Today in Legal History: Sirhan Convicted, Connally Acquitted
Posted Apr 17, 2007 8:34 AM CST
By Martha Neil
On this day in 1969, Sirhan Sirhan was convicted of murdering former U.S. attorney general Robert F. Kennedy, by shooting him during a Los Angeles campaign stop on June 5, 1968. Kennedy died the next day. The crime may have changed the course of modern history: Kennedy had just won the Democratic primary in California, and planned to end the Vietnam War if elected president. Initially sentenced to death, Sirhan is now serving a life prison term. For more information about Kennedy, who was the brother of former President John F. Kennedy, see this Public Broadcasting Service page.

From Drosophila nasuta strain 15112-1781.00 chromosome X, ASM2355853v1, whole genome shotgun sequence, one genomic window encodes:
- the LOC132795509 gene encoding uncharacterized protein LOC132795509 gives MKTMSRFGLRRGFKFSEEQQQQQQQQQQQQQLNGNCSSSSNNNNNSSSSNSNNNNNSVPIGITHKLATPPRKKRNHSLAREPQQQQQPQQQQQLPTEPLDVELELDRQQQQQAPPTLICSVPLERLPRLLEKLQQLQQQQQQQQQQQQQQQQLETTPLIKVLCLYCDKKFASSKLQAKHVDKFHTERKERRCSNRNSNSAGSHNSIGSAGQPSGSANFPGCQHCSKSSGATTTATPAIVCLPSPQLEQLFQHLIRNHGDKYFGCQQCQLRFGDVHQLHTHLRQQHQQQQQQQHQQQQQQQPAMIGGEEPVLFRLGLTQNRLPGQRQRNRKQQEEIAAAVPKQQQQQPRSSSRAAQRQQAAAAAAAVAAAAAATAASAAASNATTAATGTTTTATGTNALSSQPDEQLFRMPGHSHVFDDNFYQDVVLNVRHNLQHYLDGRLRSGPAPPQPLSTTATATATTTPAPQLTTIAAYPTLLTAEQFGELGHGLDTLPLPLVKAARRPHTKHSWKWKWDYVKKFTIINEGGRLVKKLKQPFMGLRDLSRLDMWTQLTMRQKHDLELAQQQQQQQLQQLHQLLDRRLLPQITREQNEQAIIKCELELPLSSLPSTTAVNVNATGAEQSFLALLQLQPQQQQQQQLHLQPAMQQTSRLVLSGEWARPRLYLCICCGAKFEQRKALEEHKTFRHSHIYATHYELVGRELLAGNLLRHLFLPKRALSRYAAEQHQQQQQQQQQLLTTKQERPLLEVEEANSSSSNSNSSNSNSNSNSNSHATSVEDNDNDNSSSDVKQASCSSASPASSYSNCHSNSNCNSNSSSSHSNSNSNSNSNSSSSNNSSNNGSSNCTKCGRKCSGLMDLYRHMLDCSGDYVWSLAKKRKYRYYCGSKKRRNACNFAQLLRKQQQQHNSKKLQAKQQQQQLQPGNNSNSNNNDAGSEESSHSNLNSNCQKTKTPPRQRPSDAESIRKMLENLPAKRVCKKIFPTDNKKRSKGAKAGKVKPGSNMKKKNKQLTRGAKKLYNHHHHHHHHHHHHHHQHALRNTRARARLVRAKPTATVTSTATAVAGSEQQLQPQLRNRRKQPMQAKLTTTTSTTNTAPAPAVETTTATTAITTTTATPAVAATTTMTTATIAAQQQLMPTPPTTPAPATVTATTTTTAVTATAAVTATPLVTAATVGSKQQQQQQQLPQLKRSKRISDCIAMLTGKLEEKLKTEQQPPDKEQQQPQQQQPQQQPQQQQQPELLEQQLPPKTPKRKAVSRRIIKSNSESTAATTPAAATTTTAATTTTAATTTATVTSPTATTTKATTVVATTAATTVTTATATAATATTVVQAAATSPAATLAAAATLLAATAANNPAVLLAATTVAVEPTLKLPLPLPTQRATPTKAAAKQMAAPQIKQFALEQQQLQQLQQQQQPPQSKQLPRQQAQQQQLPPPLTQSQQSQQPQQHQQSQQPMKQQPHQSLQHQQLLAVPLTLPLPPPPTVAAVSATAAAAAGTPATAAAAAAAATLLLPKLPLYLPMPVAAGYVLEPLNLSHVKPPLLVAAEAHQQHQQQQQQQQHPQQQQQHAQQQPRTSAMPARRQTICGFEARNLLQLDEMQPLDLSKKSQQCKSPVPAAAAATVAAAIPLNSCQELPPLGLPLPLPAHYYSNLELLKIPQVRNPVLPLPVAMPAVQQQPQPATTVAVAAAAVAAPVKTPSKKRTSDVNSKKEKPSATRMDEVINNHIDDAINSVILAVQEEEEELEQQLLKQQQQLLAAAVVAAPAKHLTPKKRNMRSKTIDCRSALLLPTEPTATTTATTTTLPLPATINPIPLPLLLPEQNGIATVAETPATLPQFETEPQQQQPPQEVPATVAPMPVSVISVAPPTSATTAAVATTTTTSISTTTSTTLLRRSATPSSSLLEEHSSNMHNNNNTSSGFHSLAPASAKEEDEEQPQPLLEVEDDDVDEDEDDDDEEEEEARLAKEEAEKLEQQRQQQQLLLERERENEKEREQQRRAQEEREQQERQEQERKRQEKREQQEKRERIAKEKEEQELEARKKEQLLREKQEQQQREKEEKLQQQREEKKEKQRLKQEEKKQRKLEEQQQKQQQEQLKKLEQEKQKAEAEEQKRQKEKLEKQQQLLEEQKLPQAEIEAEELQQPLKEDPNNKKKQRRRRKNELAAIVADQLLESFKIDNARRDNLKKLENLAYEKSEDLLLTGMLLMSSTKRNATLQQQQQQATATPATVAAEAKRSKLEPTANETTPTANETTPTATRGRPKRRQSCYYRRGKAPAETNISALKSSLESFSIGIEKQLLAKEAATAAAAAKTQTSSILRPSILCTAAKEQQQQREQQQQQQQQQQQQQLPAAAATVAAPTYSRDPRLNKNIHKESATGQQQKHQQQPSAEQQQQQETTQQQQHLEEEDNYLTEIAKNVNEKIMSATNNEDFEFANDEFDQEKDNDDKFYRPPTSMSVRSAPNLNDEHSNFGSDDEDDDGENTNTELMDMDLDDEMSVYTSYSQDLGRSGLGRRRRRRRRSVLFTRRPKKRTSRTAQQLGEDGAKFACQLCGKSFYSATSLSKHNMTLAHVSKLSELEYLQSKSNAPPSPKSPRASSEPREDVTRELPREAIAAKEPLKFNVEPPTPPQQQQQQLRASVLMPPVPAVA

On this day in 1975, lawyer John Connally was acquitted of having taken a $10,000 bribe from dairy lobbyists seeking so-called price supports for milk from the Republican administration, while Connally was serving as Treasury secretary under President Richard M. Nixon. A former Democrat who had previously served in President John F. Kennedy's cabinet and was wounded by gunfire when the president was assassinated on Nov. 22, 1963, Connally went on to make an unsuccessful campaign for the presidency himself after the acquittal. He died in 1993. For more information, see this 1975 Time magazine article.